Seven Miles (memoir excerpt)

By Charlotte Gullick


Seven Miles

He’s had a few too many. Should Helen call my mother? Nah, he’s fine. And after he makes his blurry way to the garbage truck, he climbs inside. The reek of trash still strong in the summer night air. He didn’t make the dump run like he intended. The county has raised the fees again, and hell, the government has already cut into his life too much. Behind the wheel, he shakes his head, trying to focus his gaze: get home, to Diane and her religion, their four kids, a fifth who miscarried and washed out of her womb a few years before.

Seven miles, that’s all he has to negotiate. He grips the steering wheel tighter, the monsoon of fatigue, of mounting debt, heightened by the alcohol—all of this builds within him, behind his eyes, but he’s got this. He drives these miles every day, sometimes four or five times. Before he started his own business, he drove school bus, hauling kids to and fro daily.

He’s started the truck, found his way along the two lane, managed those twists and turns. He’s left the bar behind, it perched on a shoulder hundreds of feet above the Eel River. He’s on the four-lane, he’s six miles away now. He just has to follow the highway, the old road moving under and beside it, he the sine wave to the river, the roads, the old and the new.

The fatigue breaks its levees; the past accidents gather in the corners of the cab, stinking more than the acrid garbage juices sloshing in the back. Those near-death moments build, and on the straight-away, the fatigue, the alcohol, the previous tumbles of vehicles—they all build, and his eyes close.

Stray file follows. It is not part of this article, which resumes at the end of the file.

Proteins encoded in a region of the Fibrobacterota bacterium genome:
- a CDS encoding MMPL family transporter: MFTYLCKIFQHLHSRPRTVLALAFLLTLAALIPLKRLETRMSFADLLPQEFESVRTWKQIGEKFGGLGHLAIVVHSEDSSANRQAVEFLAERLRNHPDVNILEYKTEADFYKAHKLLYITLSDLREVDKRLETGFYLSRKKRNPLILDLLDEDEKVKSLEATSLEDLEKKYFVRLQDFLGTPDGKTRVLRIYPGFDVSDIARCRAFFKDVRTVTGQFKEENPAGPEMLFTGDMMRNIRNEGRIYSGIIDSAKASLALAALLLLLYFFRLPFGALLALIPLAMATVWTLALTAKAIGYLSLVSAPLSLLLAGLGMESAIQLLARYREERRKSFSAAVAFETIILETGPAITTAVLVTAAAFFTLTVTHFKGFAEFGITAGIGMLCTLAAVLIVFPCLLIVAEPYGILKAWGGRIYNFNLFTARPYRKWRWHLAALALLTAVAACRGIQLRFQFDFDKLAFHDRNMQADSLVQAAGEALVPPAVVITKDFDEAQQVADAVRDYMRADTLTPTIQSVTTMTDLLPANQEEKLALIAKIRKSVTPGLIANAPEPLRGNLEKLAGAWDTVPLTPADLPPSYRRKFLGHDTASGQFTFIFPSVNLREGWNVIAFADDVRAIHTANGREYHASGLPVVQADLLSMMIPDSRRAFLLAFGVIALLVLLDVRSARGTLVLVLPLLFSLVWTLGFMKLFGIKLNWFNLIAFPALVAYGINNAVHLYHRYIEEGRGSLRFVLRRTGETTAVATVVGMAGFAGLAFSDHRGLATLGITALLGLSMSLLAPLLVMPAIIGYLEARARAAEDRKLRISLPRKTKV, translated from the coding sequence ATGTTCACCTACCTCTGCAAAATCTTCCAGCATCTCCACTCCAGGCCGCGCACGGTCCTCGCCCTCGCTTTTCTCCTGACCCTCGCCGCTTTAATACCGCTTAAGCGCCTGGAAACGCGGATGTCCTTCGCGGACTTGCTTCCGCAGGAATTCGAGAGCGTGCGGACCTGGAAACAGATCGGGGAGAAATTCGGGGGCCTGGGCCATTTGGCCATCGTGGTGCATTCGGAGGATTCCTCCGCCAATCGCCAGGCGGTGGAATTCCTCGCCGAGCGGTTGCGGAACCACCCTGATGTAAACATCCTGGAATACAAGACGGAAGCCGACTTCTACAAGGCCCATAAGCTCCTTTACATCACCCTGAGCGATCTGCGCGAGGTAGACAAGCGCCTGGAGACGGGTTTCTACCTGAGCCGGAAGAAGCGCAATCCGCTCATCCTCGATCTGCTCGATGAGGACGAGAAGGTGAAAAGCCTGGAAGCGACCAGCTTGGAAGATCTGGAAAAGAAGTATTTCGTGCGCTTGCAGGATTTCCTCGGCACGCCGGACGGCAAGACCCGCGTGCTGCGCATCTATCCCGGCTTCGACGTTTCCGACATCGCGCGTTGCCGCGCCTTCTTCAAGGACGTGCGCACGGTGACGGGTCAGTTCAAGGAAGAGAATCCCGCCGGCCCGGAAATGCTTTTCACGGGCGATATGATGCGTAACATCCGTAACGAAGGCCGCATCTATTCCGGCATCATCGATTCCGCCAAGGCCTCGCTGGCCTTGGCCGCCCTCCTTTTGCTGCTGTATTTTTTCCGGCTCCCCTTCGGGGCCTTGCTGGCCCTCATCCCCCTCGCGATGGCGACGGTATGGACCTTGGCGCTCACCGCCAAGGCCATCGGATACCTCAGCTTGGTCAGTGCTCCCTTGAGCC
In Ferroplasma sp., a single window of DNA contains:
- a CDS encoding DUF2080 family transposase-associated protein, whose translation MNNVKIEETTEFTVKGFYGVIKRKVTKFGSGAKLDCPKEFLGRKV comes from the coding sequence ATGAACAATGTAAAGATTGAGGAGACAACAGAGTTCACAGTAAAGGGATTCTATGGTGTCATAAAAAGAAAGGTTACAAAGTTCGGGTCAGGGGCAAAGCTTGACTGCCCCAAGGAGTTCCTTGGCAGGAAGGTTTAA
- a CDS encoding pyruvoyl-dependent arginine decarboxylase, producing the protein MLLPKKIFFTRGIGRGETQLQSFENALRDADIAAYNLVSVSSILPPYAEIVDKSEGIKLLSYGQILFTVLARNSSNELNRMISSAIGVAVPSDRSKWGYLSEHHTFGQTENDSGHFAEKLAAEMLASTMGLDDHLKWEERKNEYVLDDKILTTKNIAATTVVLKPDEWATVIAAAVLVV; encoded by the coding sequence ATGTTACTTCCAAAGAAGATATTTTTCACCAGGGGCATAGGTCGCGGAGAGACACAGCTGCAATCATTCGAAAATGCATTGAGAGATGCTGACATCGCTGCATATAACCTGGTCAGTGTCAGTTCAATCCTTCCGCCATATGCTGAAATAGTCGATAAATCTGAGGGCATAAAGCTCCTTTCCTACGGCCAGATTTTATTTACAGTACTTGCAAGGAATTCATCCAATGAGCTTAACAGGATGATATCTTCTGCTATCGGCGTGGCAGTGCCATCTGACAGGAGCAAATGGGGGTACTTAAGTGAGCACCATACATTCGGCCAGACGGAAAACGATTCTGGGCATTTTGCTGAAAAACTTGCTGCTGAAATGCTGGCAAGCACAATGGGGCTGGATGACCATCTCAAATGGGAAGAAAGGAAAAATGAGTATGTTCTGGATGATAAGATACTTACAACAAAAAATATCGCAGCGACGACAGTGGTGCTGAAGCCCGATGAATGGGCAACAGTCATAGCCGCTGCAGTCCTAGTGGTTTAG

His head tips forward, and the truck wanders to the freeway’s edge, the right tires bump the asphalt lip. He tries to pull out of the black out, but it’s a luscious falling, a deep giving over calling his name with a steady, seductive sound. The truck again hits the tiniest of barriers, and then it’s over, pitching toward the river.

It’s a concussive jangle of metal and earth, the compacted trash jarred and shuffled in the fall. He’s aware of things having gone wrong—his body shouldn’t toss and slam in this way. The old road dances alongside the freeway, playing back and forth on its edges, rises up to meet the truck, a shoulder of earth extends itself right there, at the exact place the vehicle stops, as if a great beast—mammoth, elephant, blue whale—has skidded to the edge, comical in all contexts but this one.

Rear wheels hang off the shoulder, ravine yawning black just beyond. The man, my father, trajectory interrupted in so many ways, has been thrown, his body malleable, draped across the rear wheel. Truck and man teeter on the brink. The night sky screams its stars, those wavering pinpoints of light.

He raises his head. This is not where he should be: on the edge again, the world seen from this canted angle. Beneath him, the truck shifts, something within the trash compactor clanks and falls. Inside his knee, broken bits there pulse. A chuckle of disbelief bubbles out of his tossed body; once more, death defeated. Laughter erupts next, the sound of it swallowed by the solitude.

He lowers his head, closes his eyes against the blurred stars, falls into the blackness again.




The summer I was twelve, my father had another drinking and driving accident. My understanding arrived in bits: the local tow guy found my father hours after; this man lifted my father from the rear wheel and brought him to us. My mother called Mary and Everett, our neighbors down the road. Even as she made the call, my mother’s back twinged with the permanent injury she sustained ten years before when she had been in the car with Dad and they’d gone over toward the river; she hanging from the car, him ejected to the rocks below.

Mary, nurse and Red Cross swim instructor, came to examine Dad. I heard from Mom that as Mary tickled his foot to assess the damage, he flirted with her, invited her hand farther up his leg. I don’t know when he went to the hospital, when he had surgery.